“The Student Exclusive is a platform that puts youth opinions at its core,” she said. “If we can empower young people to see how sustainability affects every aspect of their lives, then we can also empower them to be future advocates of sustainability.”

This year’s Student Exclusive was held on the theme “Creating a sustainable future by empowering young minds”.

“The culture of the UAE is based on sustainability. If you go back 100 years, people only consumed what they required; they only used what they needed. But today, we are all guilty of consumption that is not very responsible. The government is trying to help us by raising awareness, and by investing in renewable energy resources. But regardless of what we do as the government, a culture of sustainability needs to be embedded in you, our young people. You are the future, and sustainability starts with you.”

“When Masdar was established a decade ago, the UAE leadership wanted to create a company that would invest in renewable energy, but we cannot do that without human resources,” HE Dr Belhoul added. “So we took the decision to establish a holistic ecosystem by not only creating Masdar but also the Masdar Institute of Science and Technology. We are proud today to see the achievements of both Masdar and Masdar Institute, which are empowering our best young talent.”

Moderated by Khalid Al Ameri, a prominent UAE national journalist and social media influencer, and fellow Emirati Waheeda Al Hadhrami, Creative Talent Developer at TwoFour54, this year’s event hosted a diversity of young talent, who shared their own distinct perspective on adopting sustainable behaviour.

The Student Exclusive welcomed calligrapher Diaa Allam, pianist Mona Alhashmi, futurist Lina Nahhas, musicians “G-beat”, parkour coach Amal Murad, artist Hessa Al Ajmani, and singer Khalifa Nasser.

Hasan Al Redaini, the UAE’s representative to Solar Impulse 2, the first aircraft to circumnavigate the world powered only by solar energy, and two previous student winners of the Zayed Future Energy Prize – from Cashmere High School in New Zealand and the Korean Science Academy of KAIST – also presented to the Student Exclusive audience.

The Student Exclusive also featured a presentation by Fatema Al Mulla, Marketing Executive at Masdar, on the findings of The Masdar Gen Z Global Sustainability Survey, the first global study of youth attitudes towards sustainability, renewable energy and climate change; a talk by Dr Majid Al Qassimi, Director of the Animal Health & Development Department at the UAE Ministry of Climate Change and Environment on “The natural world and sustainability”; and a presentation on the sustainability narrative of Expo 2020 by Alya Al-Ali, Director for Youth, Expo 2020.

The final community awareness event of Abu Dhabi Sustainability Week will be The Festival at Masdar City on January 20-21. Open to the public, The Festival will host sustainability-themed games and activities, live entertainment and food stalls.

21 JAN 2017

The Festival at Masdar City takes sustainability into the community for fourth straight year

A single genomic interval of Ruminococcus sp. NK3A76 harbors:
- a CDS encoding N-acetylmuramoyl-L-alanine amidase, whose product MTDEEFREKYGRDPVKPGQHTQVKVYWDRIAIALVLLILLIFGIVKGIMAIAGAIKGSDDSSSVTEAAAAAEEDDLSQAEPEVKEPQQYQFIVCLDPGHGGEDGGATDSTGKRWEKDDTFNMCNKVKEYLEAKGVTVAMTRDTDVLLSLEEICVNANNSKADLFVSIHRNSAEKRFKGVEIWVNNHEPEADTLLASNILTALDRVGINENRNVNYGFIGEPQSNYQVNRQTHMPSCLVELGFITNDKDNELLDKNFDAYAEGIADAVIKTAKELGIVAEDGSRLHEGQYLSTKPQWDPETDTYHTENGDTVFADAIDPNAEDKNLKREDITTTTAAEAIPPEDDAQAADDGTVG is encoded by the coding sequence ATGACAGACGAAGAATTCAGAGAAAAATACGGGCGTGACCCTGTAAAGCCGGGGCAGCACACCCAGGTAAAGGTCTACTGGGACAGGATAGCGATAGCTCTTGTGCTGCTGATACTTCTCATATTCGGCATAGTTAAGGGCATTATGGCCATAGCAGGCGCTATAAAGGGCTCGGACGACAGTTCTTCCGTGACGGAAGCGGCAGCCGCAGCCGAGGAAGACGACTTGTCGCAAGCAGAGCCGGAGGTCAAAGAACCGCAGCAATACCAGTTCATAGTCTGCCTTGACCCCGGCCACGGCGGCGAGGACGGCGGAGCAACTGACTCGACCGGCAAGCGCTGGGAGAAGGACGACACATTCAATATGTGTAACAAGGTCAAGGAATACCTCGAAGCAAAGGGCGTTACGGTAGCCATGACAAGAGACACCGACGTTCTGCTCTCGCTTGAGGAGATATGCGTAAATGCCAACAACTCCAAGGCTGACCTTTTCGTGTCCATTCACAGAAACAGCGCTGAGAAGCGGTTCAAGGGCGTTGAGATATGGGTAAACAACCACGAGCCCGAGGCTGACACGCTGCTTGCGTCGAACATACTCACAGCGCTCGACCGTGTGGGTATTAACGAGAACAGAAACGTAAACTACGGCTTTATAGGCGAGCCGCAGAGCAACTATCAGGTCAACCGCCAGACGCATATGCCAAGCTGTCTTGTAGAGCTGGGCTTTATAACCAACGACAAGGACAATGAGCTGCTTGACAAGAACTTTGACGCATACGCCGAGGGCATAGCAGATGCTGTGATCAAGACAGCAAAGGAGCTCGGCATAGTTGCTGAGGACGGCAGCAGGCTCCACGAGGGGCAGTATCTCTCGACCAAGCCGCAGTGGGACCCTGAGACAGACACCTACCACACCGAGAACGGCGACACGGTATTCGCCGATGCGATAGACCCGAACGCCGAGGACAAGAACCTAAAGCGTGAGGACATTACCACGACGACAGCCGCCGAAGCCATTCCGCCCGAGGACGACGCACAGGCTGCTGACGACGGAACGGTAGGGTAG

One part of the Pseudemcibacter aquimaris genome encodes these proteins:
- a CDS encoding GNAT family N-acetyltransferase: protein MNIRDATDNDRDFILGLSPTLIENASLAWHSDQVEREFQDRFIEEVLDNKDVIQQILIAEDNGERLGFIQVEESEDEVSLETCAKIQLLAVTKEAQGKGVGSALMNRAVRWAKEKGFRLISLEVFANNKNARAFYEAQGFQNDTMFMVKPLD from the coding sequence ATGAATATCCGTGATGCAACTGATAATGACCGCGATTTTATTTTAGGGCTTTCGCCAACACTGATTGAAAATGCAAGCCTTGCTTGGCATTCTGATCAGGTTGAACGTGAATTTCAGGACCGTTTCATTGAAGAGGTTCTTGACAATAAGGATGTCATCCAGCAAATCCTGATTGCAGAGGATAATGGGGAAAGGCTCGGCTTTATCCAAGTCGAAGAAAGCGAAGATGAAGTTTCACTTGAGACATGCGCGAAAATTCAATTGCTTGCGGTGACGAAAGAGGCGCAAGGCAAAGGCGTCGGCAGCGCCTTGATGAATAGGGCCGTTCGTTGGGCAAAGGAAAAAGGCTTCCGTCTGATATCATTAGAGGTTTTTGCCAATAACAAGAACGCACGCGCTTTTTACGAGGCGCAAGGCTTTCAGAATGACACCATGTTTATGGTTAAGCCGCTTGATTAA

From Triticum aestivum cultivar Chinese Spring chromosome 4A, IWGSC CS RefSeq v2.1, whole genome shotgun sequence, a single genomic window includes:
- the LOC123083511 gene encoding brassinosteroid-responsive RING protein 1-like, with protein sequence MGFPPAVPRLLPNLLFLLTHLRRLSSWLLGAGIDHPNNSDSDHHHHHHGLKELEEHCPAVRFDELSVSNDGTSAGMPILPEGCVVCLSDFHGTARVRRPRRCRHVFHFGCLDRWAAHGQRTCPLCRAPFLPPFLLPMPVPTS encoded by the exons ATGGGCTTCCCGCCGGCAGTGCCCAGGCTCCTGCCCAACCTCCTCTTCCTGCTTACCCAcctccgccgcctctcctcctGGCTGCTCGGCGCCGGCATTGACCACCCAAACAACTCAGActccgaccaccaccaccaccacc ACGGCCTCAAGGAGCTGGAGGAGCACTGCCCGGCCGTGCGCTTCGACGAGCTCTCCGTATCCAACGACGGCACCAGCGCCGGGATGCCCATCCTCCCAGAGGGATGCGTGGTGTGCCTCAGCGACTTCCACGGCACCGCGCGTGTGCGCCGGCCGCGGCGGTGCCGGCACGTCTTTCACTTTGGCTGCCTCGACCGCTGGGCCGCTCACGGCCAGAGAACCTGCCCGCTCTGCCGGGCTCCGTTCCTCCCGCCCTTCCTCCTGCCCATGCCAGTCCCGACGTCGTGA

Abu Dhabi, UAE; January 21, 2017 – The Festival at Masdar City attracted its biggest crowds ever as this year’s Abu Dhabi Sustainability Week drew to a successful close this weekend.

Visitors enjoyed a fun-packed weekend of family-themed games, activities and live entertainment, as well as stalls selling arts, handicrafts and souvenirs, and delicious food and treats.

A sustainability message ran through all the attractions, and this year’s Festival also celebrated 2017 as the UAE’s “Year of Giving”.

Launched in 2014, the Festival at Masdar City promotes community awareness of sustainability and the adoption of more sustainable behaviour.

This year’s event also marked the launch of Masdar Park, an outdoor dining destination with outlets housed inside recycled shipping containers powered by solar panels. Open until April, the Park features a recycled musical instrument wall and a bicycle-powered cinema – it is also the starting point for a new 2.6km-long cycle and running track.

Activities at The Festival this year were divided into 10 different zones reflecting the 10th anniversary of Masdar in 2016 (and the 10th world future energy summit).

“It was a pleasure to see so many UAE residents join us for the fourth Festival at Masdar City; without doubt, it was the biggest yet,” said Dr Nawal Al Hosany, Executive Director for Sustainability & Brand at Masdar, Abu Dhabi’s renewable energy company.

“Each year the Festival proves that sustainability can be fun, and that it is easy to incorporate into our everyday lives,” she added. “Masdar City is the ideal venue to take the sustainability message into the community. And with the Masdar Park now up and running, we hope to welcome even more visitors to Masdar City in the months ahead.”

The Festival marks the end of Abu Dhabi Sustainability Week 2017. This year’s event featured the Atlantic Council Global Energy Forum, the seventh General Assembly of the International Renewable Energy Agency (IRENA) the ninth Zayed Future Energy Prize and the tenth World Future Energy Summit. A global platform for renewable energy policy and business, ADSW 2017 saw a 35% increase in exhibitors and a 19% rise in attendees compared to last year.